One would think that since interest rates had been falling for 40 years, the burden of proof would be on those predicting the long-term reversal to rising interest rates. And yet, for at least the past 20 years, the burden of proof has always been on the “Japanificationists” as they continue to simply predict more of the same.

And on that note, I offer my opinions and predictions of more of the same.

1. Although inflation is running temporarily hot, we are not returning to 1970s style interest rates anytime soon, if ever, at least in my lifetime. Bet on long-term interest rates north of 3% over the long-term at your peril.

2. The recent growth of inbound loaded containers into Los Angeles and Long Beach (as seen here) is ridiculously unsustainable over the long-term. The recent growth of shipping costs into Los Angeles and Long Beach is therefore also ridiculously unsustainable over the long-term. Any price inflation seen inside those fully loaded containers due to extreme growth in the number of containers and their associated shipping costs is therefore also ridiculously unsustainable.

3. I don't want to sell anything, buy anything, or process anything inside those shipping containers when a sustainable reality hits. I don't want to sell anything bought or processed, or buy anything sold or processed, or process anything sold, bought, or processed, or repair anything sold, bought, or processed. Yes, I'm having a Say Anything moment. Pent-up demand can easily lead to pent-up demand destruction. I want no part of the latter. We did overshoot to the downside as the pandemic hit. We are overshooting to the upside now. We can easily overshoot to the downside again (like a pendulum with little dampening), especially if the Fed feels the need to fight transitory inflation.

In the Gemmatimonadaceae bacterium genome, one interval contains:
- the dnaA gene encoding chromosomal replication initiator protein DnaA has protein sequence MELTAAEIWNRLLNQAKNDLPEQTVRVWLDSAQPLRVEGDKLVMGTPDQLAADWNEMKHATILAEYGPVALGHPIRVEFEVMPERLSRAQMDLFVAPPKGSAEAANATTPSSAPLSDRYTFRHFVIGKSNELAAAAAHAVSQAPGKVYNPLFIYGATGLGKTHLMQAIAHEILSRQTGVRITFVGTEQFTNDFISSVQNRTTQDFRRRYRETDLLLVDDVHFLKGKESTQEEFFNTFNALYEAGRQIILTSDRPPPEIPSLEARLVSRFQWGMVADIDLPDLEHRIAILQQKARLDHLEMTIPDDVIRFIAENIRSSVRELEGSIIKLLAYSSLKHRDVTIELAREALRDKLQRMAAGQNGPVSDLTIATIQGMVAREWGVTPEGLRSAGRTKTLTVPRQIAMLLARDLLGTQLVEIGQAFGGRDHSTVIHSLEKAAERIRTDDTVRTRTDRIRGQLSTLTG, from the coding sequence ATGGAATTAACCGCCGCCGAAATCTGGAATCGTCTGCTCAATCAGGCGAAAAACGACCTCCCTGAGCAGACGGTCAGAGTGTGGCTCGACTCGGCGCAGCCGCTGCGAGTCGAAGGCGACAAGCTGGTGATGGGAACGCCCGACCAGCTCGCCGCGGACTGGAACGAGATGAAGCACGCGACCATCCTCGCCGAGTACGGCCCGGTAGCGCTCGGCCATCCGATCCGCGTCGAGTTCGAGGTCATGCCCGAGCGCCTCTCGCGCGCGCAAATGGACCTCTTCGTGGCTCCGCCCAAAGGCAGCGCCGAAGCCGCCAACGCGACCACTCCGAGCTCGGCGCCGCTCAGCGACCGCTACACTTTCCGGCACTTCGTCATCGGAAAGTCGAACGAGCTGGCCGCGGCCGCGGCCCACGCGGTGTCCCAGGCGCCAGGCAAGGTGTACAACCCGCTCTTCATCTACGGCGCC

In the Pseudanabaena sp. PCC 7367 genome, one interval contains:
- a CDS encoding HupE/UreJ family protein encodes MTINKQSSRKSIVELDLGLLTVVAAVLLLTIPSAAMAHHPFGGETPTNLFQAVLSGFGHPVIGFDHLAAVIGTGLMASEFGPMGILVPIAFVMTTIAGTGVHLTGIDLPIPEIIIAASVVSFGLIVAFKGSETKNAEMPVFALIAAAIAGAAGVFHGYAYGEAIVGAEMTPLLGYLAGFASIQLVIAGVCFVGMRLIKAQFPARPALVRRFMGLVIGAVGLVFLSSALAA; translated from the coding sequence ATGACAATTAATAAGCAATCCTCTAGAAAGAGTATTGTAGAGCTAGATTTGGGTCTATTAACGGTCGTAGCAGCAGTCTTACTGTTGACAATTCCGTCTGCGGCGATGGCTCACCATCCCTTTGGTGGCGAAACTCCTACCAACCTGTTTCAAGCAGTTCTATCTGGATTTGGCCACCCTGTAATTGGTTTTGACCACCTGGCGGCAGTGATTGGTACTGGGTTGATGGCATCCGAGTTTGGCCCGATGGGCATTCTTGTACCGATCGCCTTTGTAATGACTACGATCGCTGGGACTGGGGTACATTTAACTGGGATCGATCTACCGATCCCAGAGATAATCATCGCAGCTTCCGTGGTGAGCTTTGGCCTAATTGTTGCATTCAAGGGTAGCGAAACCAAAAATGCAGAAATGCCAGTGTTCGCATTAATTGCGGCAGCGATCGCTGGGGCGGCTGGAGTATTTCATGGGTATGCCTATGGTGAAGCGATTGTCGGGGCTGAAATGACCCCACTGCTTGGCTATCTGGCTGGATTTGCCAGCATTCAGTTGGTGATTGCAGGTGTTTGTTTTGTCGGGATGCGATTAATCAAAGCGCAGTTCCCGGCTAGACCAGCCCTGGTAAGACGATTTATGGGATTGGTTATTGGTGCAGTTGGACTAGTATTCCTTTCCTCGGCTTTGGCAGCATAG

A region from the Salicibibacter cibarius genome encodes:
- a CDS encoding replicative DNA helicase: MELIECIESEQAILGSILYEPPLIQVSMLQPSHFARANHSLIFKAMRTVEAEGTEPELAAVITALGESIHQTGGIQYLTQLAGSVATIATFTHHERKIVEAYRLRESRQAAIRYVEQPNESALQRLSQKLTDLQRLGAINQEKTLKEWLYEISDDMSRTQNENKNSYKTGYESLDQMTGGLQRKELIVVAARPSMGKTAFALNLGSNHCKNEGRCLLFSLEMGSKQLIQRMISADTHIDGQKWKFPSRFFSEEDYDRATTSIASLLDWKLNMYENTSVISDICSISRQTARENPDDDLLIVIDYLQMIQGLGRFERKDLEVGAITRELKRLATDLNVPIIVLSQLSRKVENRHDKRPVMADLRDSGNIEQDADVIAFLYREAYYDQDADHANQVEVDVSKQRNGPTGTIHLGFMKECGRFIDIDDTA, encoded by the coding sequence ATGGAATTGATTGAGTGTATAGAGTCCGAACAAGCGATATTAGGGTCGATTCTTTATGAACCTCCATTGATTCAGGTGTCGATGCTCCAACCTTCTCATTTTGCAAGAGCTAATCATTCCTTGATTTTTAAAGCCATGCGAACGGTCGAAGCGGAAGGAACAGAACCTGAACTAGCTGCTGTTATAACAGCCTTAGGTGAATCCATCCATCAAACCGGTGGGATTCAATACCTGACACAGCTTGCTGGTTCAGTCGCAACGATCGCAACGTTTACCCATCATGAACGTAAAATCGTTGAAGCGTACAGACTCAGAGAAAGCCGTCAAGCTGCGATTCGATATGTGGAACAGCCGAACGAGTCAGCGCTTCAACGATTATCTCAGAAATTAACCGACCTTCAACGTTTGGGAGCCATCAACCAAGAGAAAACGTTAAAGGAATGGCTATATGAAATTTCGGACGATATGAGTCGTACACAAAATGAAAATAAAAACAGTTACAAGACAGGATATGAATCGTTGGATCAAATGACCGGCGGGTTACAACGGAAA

This is obviously not fantastic investment advice. If it was so easy giving fantastic investment advice then we could all become heavily leveraged traders and never lose money. Right? Seriously.

Sorry to bring up heavily leveraged traders twice in the same post. I guess I just have historic margin debt as a percentage of GDP on my mind. Shouldn't be a problem in a temporarily overheating economy filled with sure things like SPACs, NFTs, cryptocurrencies, and Tesla though. What's the worst that could happen?

Sunday, July 11, 2021

The Sarcasm Report v.286


What if you don't pay well? Same story?


Was it cause and effect? Or simply a coincidence?


Is it really paradise? Or just an illusion?

By not clicking on the links to these stories in my Google news feed today, we're left with more questions than answers. Sorry about that.